A few years ago a research company tried to find out what made a CEO successful or not. They interviewed a lot of CEO’s, young matured and just retired. The outcomes from the matured and just retired top-leaders was a bit of a surprise. One of the questions in the questionnaire was: when you could do it over, what would you do differently? The outcome for the mature and just retired CEO’s was in 80%: rely more on my intuition. When they had important decisions to make they had all kind of data available. But when they looked back they realized that they often were not satisfied with the decisions they made only based on facts and figures. Mainly because their intuition told them something different. And that intuition couldn’t be made factual. It was more a feeling they had. And in businesses feelings don’t count that much. A decision has to be made rational, not based on feelings. But when you look closer, that rational is not so rational anymore.
Imagine that you will be appointed as CEO. You had before your first working day in the new job already quite some interviews with the shareholders of the company. Maybe you met also already some board members. Probably your first working day will be filled with making acquaintance with all board members. Maybe, if there is time left, you have time to meet short other people in the organization. You get tons of information and your secretary fills your agenda with people who want to speak to you. And this goes on day by day. The agenda is living your life and actually your are not in the drivers seat of your own life. Others live you. And people in the organization and your board members have also expectations. They expect decisions from you. But there we have pitfall 1: you don’t really understand the market yet, you don’t really understand the organization. You didn’t get, and you didn’t take enough time to really understand the organization, their customers and the other stakeholders. If you are more or less forced to make decisions they will be based on the information you will get from others. But is that information based on facts or opinions? You can’ t judge that very well yet. So my advise is always to new appointed CEO’s. Take time to listen to people in the organization through all hierarchical layers. Take time to listen to customers and fill in the agenda yourselves with the priority you have in the first to months: understand the company and its customers by listening!
It’s your job as CEO to take decisions. Only when you have a deep understanding of the market and the place of the organization in that market you can make the right decisions. But most CEO’s don’ t have that deep understanding so they step in pitfall 2: We do what the competitor also does. An example: when you look to television you see quite some commercials from beer brewers. And suddenly one brand started with a campaign. Under the cap there was a code hidden. And with that code you could win nice prices. A way from the beer brewer to attract people to their brand. Four weeks later 2 competitors started the same campaign. They spend a lot of money, but the results were far from good. Only with a good understanding of the market you can come up with something new, something that attracts clients. But off course it is not only the task of the CEO to invent these campaigns. That is part of one or more board members. But are these team members sharp enough to make the difference? And there is pitfall number 3: In social psychology we call it the Abilene Paradox. The Abilene paradox is subscribed by professor Jerry Harvey. He describes a leisure trip which he and his wife and parents made in Texas in July, in his parents non- airconditioned old Buick to a town called Abilene. It was a trip they all agreed to but, as it later turned out, none of them had wanted to go on. This happens also in business. Professor Jim Westphal uncovered evidence of the Abilene paradox among boards of directors. He collected data from 228 boards of companies. He found out that people didn’t speak up against the companies extant strategy, even they had serious concerns about it. As a consequence, underperforming companies undertook fewer initiatives to change their strategy, and they persisted with their falling course of action. That’ she Abilene paradox. Nobody may think we’ re sailing a good course, but if nobody is willing to rock the boat, thinking we’ll be the only one, they may end up continuing as is, until we all go under.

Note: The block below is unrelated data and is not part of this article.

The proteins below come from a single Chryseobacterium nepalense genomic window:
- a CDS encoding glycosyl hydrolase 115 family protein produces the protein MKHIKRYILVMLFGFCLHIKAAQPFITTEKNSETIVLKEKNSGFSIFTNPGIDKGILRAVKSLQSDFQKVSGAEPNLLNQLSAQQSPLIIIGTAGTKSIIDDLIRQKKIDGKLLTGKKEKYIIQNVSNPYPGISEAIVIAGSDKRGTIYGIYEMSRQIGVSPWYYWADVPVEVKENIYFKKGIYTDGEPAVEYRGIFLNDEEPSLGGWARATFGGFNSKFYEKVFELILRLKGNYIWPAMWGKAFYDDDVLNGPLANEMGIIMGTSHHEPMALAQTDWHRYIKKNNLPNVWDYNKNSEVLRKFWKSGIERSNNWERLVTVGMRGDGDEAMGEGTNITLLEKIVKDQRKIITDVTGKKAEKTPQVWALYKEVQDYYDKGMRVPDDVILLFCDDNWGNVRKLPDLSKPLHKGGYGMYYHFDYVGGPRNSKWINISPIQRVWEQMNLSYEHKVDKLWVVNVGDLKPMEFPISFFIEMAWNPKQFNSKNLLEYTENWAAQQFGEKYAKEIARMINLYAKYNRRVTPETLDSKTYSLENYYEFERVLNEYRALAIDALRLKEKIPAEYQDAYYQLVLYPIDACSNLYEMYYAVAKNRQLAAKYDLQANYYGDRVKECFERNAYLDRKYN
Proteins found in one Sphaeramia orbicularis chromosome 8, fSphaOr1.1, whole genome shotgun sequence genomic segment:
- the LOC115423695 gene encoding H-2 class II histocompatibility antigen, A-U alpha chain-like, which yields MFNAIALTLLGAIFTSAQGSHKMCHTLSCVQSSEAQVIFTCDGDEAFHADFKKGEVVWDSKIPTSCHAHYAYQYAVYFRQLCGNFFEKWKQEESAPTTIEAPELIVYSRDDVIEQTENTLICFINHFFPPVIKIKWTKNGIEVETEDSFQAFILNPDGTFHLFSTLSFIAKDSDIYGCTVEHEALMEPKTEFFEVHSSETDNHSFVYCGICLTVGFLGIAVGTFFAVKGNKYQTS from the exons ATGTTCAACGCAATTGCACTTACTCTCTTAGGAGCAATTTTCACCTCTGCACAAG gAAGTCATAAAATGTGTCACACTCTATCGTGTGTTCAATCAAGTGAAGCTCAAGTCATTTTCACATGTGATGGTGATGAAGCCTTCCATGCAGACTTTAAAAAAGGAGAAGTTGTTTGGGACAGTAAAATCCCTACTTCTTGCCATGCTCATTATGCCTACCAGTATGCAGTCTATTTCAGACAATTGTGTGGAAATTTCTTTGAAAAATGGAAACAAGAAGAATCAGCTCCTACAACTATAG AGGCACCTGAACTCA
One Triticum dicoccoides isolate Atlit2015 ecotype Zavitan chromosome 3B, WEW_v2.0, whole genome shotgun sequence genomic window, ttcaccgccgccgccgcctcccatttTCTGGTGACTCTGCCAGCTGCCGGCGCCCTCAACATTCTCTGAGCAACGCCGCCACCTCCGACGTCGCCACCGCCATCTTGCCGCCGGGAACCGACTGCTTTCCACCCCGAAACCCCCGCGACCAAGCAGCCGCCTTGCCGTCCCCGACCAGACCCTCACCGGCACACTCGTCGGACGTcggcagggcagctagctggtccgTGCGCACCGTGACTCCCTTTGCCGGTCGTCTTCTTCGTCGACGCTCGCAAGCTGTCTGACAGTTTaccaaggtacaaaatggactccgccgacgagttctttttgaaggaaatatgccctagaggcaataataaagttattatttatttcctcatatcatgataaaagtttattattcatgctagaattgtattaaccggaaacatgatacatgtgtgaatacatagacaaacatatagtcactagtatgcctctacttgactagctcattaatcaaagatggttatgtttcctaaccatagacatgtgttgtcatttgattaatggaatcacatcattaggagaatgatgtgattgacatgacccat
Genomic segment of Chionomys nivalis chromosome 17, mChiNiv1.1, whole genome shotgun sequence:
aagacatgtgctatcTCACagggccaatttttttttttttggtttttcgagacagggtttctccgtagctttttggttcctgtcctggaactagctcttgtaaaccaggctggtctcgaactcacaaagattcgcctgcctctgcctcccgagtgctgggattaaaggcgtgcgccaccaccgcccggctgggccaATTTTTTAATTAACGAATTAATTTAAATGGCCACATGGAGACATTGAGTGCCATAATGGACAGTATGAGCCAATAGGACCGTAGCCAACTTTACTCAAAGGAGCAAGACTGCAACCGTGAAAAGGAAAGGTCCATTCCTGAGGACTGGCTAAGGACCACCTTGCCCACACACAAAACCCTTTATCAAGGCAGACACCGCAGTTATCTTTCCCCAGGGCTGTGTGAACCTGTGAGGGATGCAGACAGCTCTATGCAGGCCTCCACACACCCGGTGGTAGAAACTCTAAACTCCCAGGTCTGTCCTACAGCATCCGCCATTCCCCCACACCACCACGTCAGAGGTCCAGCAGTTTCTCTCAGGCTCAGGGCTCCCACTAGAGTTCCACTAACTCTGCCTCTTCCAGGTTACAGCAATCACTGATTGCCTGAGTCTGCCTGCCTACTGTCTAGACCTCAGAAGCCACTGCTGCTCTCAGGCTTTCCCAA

To avoid these pitfalls I quote Steve Jobs: stay hungry, stay foolish